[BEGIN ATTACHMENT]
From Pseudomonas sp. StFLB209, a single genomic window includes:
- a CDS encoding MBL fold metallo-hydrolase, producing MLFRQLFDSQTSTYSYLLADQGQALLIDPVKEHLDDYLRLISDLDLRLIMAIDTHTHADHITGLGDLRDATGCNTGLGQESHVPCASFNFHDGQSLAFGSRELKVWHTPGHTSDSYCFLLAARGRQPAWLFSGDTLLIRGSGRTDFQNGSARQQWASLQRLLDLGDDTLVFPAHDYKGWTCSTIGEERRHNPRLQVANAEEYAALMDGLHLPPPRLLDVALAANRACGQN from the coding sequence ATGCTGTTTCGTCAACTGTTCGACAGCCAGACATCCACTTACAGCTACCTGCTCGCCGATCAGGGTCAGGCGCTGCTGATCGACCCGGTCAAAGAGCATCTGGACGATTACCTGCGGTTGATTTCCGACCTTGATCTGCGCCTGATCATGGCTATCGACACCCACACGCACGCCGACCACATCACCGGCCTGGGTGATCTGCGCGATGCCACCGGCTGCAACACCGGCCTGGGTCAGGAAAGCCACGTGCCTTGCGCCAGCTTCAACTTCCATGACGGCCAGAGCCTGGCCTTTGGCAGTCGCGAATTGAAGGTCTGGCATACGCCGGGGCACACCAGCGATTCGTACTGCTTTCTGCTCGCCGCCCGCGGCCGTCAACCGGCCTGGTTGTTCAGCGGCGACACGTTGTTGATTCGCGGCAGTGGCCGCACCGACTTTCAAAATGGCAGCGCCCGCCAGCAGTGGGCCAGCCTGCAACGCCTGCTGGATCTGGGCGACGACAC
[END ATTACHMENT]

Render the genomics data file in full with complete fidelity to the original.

From Pseudomonas sp. StFLB209, a single genomic window includes:
- a CDS encoding MBL fold metallo-hydrolase, producing MLFRQLFDSQTSTYSYLLADQGQALLIDPVKEHLDDYLRLISDLDLRLIMAIDTHTHADHITGLGDLRDATGCNTGLGQESHVPCASFNFHDGQSLAFGSRELKVWHTPGHTSDSYCFLLAARGRQPAWLFSGDTLLIRGSGRTDFQNGSARQQWASLQRLLDLGDDTLVFPAHDYKGWTCSTIGEERRHNPRLQVANAEEYAALMDGLHLPPPRLLDVALAANRACGQN from the coding sequence ATGCTGTTTCGTCAACTGTTCGACAGCCAGACATCCACTTACAGCTACCTGCTCGCCGATCAGGGTCAGGCGCTGCTGATCGACCCGGTCAAAGAGCATCTGGACGATTACCTGCGGTTGATTTCCGACCTTGATCTGCGCCTGATCATGGCTATCGACACCCACACGCACGCCGACCACATCACCGGCCTGGGTGATCTGCGCGATGCCACCGGCTGCAACACCGGCCTGGGTCAGGAAAGCCACGTGCCTTGCGCCAGCTTCAACTTCCATGACGGCCAGAGCCTGGCCTTTGGCAGTCGCGAATTGAAGGTCTGGCATACGCCGGGGCACACCAGCGATTCGTACTGCTTTCTGCTCGCCGCCCGCGGCCGTCAACCGGCCTGGTTGTTCAGCGGCGACACGTTGTTGATTCGCGGCAGTGGCCGCACCGACTTTCAAAATGGCAGCGCCCGCCAGCAGTGGGCCAGCCTGCAACGCCTGCTGGATCTGGGCGACGACAC